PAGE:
Show simple item record

dc.contributor.advisorSalsbury, Thomas
dc.creatorJohnston, Joan Ann
dc.date.accessioned2013-09-20T18:44:15Z
dc.date.available2013-09-20T18:44:15Z
dc.date.issued2013
dc.identifier.urihttp://hdl.handle.net/2376/4772
dc.descriptionThesis (Ph.D.), Department of Teaching and Learning, Washington State Universityen_US
dc.description.abstractThis mixed methods study investigated the English verbal interactions of seven 3rd-6th grade beginning level English language learners across three different instructional settings: the mainstream grade level classroom, the sheltered English classroom, and the ELL pullout group. The quantitative component of the study documented significant differences in the frequency of English verbal interactions between the three instructional settings. The students were found to have the lowest frequency of overall English interaction in the mainstream classrooms, with the highest rates of interaction occurring in the ELL pullout groups. Peer interactions were found to be highest in the sheltered English classrooms, where students were among English language learning peers in a 3-week summer language program. Peer interactions in the mainstream classrooms, where the majority of students were native English speakers, were significantly lower than either the sheltered classroom or the pullout group.Grounded analysis of the observation notes from each observation session revealed completely divergent themes between the mainstream and sheltered classrooms. Students in the sheltered classrooms were observed to be highly engaged and enthusiastic; whereas, the same students were found to be largely disengaged, isolated, and frustrated or angry in the mainstream classrooms. Taken together, the quantitative and qualitative findings indicate that beginning level students are likely to be engaged in the content and the language when surrounded by other English language learners in the sheltered classrooms. Conversely, there is a strong tendency for students to withdraw from interaction or shut down when competing academically and socially with native speakers of English in the mainstream classroom.en_US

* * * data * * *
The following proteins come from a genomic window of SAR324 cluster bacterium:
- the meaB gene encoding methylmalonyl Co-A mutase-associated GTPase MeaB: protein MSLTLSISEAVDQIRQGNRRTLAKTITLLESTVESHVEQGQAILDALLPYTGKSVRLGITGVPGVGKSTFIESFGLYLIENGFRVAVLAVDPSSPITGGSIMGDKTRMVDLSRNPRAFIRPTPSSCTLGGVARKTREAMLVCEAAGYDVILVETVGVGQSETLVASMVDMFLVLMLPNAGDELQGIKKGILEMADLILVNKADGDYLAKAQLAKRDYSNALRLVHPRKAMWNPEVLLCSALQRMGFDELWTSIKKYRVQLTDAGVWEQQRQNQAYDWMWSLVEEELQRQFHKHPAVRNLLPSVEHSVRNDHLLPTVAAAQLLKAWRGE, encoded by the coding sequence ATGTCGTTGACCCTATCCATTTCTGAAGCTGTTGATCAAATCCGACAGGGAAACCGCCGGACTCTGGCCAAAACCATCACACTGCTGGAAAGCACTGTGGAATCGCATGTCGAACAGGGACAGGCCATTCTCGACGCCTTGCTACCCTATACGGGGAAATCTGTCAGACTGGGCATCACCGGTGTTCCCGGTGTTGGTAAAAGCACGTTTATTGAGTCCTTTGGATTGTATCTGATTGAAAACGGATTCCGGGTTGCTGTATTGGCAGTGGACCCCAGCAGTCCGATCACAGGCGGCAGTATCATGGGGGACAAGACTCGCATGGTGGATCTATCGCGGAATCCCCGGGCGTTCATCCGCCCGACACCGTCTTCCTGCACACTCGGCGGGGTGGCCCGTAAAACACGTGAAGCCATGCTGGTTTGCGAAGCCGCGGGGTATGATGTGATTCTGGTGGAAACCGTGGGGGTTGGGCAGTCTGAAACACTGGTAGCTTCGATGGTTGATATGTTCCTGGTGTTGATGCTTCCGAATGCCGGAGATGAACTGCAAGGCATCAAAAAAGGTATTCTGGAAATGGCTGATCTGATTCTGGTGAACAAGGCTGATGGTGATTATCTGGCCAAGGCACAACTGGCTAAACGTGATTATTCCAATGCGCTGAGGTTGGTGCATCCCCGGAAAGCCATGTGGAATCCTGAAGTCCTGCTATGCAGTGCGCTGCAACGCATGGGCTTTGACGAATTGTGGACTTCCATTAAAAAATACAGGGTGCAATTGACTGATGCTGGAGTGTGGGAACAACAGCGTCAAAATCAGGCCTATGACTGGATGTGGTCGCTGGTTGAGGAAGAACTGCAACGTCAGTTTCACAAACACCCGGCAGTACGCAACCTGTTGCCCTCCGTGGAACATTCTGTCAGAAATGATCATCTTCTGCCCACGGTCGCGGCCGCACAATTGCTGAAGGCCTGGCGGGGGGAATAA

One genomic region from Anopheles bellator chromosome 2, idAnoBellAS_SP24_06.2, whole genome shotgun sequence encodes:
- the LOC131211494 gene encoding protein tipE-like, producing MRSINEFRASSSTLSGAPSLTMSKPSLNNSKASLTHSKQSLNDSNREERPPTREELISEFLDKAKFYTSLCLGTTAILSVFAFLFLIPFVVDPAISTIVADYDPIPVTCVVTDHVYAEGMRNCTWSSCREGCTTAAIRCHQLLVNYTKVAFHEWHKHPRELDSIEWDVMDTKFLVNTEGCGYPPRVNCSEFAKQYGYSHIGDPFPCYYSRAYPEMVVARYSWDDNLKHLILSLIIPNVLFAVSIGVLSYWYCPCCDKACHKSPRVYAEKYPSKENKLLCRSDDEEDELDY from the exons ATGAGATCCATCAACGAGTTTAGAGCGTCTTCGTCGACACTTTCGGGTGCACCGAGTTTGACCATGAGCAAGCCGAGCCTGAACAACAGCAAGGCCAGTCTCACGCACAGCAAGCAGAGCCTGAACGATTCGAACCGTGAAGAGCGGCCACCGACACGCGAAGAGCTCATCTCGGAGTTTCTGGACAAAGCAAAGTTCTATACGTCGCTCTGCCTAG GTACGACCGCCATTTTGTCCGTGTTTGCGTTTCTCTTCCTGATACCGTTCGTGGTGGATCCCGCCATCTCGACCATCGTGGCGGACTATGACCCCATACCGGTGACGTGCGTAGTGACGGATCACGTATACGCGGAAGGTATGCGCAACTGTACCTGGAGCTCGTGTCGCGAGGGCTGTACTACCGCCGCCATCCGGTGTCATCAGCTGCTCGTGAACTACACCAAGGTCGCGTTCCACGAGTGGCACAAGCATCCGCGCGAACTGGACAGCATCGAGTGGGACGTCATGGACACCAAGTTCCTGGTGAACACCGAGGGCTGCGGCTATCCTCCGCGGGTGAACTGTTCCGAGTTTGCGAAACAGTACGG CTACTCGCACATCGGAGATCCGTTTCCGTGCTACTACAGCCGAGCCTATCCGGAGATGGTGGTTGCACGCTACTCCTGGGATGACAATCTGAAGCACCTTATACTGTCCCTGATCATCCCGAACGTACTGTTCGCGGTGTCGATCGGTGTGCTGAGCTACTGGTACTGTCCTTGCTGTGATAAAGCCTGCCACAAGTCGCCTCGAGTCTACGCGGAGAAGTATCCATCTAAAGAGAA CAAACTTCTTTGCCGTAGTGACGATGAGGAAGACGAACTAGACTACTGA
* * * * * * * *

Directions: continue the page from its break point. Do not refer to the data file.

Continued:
dc.description.sponsorshipDepartment of Teaching and Learning, Washington State Universityen_US
dc.language.isoEnglish
dc.rightsIn copyright
dc.rightsPublicly accessible
dc.rightsopenAccess
dc.rights.urihttp://rightsstatements.org/vocab/InC/1.0/
dc.rights.urihttp://www.ndltd.org/standards/metadata
dc.rights.urihttp://purl.org/eprint/accessRights/OpenAccess
dc.subjectEnglish as a second languageen_US
dc.subjectElementary educationen_US
dc.subjectcontent-based instructionen_US
dc.subjectELLen_US
dc.subjectimmersionen_US
dc.subjectinteractionen_US
dc.subjectmainstreamed instructionen_US
dc.subjectsheltered instructionen_US
dc.titleElementary ELL Interaction: Mainstream v. Sheltered Instructional Settings
dc.typeText
dc.typeElectronic Thesis or Dissertation


Files in this item

Thumbnail

This item appears in the following Collection(s)

Show simple item record